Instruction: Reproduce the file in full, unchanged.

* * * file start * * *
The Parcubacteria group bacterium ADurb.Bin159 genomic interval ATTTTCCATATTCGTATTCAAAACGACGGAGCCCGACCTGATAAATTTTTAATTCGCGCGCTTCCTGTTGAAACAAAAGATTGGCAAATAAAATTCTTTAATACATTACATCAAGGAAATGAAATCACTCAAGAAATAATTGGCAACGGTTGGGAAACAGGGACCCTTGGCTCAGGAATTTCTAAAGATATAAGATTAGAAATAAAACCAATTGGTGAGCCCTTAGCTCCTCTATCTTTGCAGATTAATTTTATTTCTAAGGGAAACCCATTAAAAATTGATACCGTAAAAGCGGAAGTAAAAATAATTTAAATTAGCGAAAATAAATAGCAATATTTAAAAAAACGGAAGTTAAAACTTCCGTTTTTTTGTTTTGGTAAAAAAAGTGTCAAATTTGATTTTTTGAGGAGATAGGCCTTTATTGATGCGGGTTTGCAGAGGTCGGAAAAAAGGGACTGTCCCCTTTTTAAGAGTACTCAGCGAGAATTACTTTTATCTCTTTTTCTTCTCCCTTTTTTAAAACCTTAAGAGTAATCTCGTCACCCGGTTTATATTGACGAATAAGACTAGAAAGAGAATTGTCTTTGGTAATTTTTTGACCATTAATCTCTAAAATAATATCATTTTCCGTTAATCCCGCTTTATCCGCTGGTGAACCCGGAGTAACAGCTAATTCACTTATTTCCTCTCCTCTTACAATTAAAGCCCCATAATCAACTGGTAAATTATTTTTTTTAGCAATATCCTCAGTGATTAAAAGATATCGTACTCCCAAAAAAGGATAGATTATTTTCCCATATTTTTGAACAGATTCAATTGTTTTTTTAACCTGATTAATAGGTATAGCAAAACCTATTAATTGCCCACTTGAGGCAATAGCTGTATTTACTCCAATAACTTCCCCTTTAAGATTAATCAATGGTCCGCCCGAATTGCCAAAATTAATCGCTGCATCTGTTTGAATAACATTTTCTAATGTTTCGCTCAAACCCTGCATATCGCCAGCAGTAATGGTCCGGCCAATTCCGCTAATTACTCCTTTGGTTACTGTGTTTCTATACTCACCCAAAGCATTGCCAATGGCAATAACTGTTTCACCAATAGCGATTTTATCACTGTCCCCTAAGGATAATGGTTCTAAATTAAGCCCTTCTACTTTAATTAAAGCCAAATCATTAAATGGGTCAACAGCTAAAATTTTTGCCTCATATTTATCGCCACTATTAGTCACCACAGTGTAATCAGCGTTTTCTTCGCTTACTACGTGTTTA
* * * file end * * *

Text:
The Parcubacteria group bacterium ADurb.Bin159 genomic interval ATTTTCCATATTCGTATTCAAAACGACGGAGCCCGACCTGATAAATTTTTAATTCGCGCGCTTCCTGTTGAAACAAAAGATTGGCAAATAAAATTCTTTAATACATTACATCAAGGAAATGAAATCACTCAAGAAATAATTGGCAACGGTTGGGAAACAGGGACCCTTGGCTCAGGAATTTCTAAAGATATAAGATTAGAAATAAAACCAATTGGTGAGCCCTTAGCTCCTCTATCTTTGCAGATTAATTTTATTTCTAAGGGAAACCCATTAAAAATTGATACCGTAAAAGCGGAAGTAAAAATAATTTAAATTAGCGAAAATAAATAGCAATATTTAAAAAAACGGAAGTTAAAACTTCCGTTTTTTTGTTTTGGTAAAAAAAGTGTCAAATTTGATTTTTTGAGGAGATAGGCCTTTATTGATGCGGGTTTGCAGAGGTCGGAAAAAAGGGACTGTCCCCTTTTTAAGAGTACTCAGCGAGAATTACTTTTATCTCTTTTTCTTCTCCCTTTTTTAAAACCTTAAGAGTAATCTCGTCACCCGGTTTATATTGACGAATAAGACTAGAAAGAGAATTGTCTTTGGTAATTTTTTGACCATTAATCTCTAAAATAATATCATTTTCCGTTAATCCCGCTTTATCCGCTGGTGAACCCGGAGTAACAGCTAATTCACTTATTTCCTCTCCTCTTACAATTAAAGCCCCATAATCAACTGGTAAATTATTTTTTTTAGCAATATCCTCAGTGATTAAAAGATATCGTACTCCCAAAAAAGGATAGATTATTTTCCCATATTTTTGAACAGATTCAATTGTTTTTTTAACCTGATTAATAGGTATAGCAAAACCTATTAATTGCCCACTTGAGGCAATAGCTGTATTTACTCCAATAACTTCCCCTTTAAGATTAATCAATGGTCCGCCCGAATTGCCAAAATTAATCGCTGCATCTGTTTGAATAACATTTTCTAATGTTTCGCTCAAACCCTGCATATCGCCAGCAGTAATGGTCCGGCCAATTCCGCTAATTACTCCTTTGGTTACTGTGTTTCTATACTCACCCAAAGCATTGCCAATGGCAATAACTGTTTCACCAATAGCGATTTTATCACTGTCCCCTAAGGATAATGGTTCTAAATTAAGCCCTTCTACTTTAATTAAAGCCAAATCATTAAATGGGTCAACAGCTAAAATTTTTGCCTCATATTTATCGCCACTATTAGTCACCACAGTGTAATCAGCGTTTTCTTCGCTTACTACGTGTTTA